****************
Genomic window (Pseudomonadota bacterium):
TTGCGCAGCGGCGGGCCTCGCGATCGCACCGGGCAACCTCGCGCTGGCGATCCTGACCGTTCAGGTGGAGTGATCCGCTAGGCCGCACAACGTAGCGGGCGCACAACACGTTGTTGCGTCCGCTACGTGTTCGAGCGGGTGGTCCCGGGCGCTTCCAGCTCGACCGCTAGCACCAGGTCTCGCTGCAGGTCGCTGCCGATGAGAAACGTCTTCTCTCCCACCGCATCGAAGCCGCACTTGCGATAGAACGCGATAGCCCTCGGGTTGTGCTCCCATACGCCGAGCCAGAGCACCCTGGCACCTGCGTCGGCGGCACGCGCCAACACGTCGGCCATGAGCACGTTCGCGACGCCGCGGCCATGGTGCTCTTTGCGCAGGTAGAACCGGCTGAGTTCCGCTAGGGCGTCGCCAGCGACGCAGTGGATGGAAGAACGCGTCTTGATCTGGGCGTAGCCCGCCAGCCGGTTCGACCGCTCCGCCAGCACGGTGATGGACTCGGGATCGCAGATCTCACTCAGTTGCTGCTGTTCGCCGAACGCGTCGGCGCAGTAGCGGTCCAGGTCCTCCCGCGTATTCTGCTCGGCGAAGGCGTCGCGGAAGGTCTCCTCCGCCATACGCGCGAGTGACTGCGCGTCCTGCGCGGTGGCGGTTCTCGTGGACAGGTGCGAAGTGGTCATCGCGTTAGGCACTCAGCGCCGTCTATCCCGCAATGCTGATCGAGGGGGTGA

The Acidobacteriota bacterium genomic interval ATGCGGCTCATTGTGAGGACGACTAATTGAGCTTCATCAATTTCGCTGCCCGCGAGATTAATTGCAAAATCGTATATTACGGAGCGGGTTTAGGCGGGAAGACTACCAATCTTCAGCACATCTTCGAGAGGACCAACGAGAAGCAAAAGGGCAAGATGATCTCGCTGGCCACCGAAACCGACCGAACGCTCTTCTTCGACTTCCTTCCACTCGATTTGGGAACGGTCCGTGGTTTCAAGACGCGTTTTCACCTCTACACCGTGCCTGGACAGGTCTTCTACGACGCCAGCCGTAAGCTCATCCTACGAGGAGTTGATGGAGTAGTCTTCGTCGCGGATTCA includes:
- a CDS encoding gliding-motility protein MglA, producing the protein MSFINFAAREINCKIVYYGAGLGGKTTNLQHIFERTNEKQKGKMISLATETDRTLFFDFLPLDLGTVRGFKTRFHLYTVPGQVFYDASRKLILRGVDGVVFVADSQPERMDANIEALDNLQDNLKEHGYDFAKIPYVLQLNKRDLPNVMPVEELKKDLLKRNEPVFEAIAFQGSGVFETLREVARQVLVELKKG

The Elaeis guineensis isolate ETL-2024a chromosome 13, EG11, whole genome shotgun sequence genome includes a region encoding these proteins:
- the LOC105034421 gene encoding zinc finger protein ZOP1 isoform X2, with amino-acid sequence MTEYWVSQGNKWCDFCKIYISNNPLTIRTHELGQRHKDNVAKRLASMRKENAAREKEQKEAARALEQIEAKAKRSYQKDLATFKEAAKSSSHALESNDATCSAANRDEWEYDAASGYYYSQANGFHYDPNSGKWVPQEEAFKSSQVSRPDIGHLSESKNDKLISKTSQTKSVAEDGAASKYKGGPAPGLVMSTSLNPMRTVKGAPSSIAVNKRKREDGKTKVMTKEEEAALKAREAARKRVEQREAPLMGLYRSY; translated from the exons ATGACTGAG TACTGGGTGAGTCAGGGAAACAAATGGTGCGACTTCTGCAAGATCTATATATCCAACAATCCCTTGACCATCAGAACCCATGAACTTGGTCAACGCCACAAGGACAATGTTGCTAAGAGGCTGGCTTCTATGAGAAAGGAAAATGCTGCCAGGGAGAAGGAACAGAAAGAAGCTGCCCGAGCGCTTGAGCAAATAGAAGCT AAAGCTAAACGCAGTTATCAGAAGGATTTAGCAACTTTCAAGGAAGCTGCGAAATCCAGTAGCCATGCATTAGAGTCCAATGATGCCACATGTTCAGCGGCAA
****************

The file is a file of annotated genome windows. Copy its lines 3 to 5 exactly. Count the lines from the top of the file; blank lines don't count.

The Acidobacteriota bacterium genomic interval ATGCGGCTCATTGTGAGGACGACTAATTGAGCTTCATCAATTTCGCTGCCCGCGAGATTAATTGCAAAATCGTATATTACGGAGCGGGTTTAGGCGGGAAGACTACCAATCTTCAGCACATCTTCGAGAGGACCAACGAGAAGCAAAAGGGCAAGATGATCTCGCTGGCCACCGAAACCGACCGAACGCTCTTCTTCGACTTCCTTCCACTCGATTTGGGAACGGTCCGTGGTTTCAAGACGCGTTTTCACCTCTACACCGTGCCTGGACAGGTCTTCTACGACGCCAGCCGTAAGCTCATCCTACGAGGAGTTGATGGAGTAGTCTTCGTCGCGGATTCA includes:
- a CDS encoding gliding-motility protein MglA, producing the protein MSFINFAAREINCKIVYYGAGLGGKTTNLQHIFERTNEKQKGKMISLATETDRTLFFDFLPLDLGTVRGFKTRFHLYTVPGQVFYDASRKLILRGVDGVVFVADSQPERMDANIEALDNLQDNLKEHGYDFAKIPYVLQLNKRDLPNVMPVEELKKDLLKRNEPVFEAIAFQGSGVFETLREVARQVLVELKKG

The Elaeis guineensis isolate ETL-2024a chromosome 13, EG11, whole genome shotgun sequence genome includes a region encoding these proteins: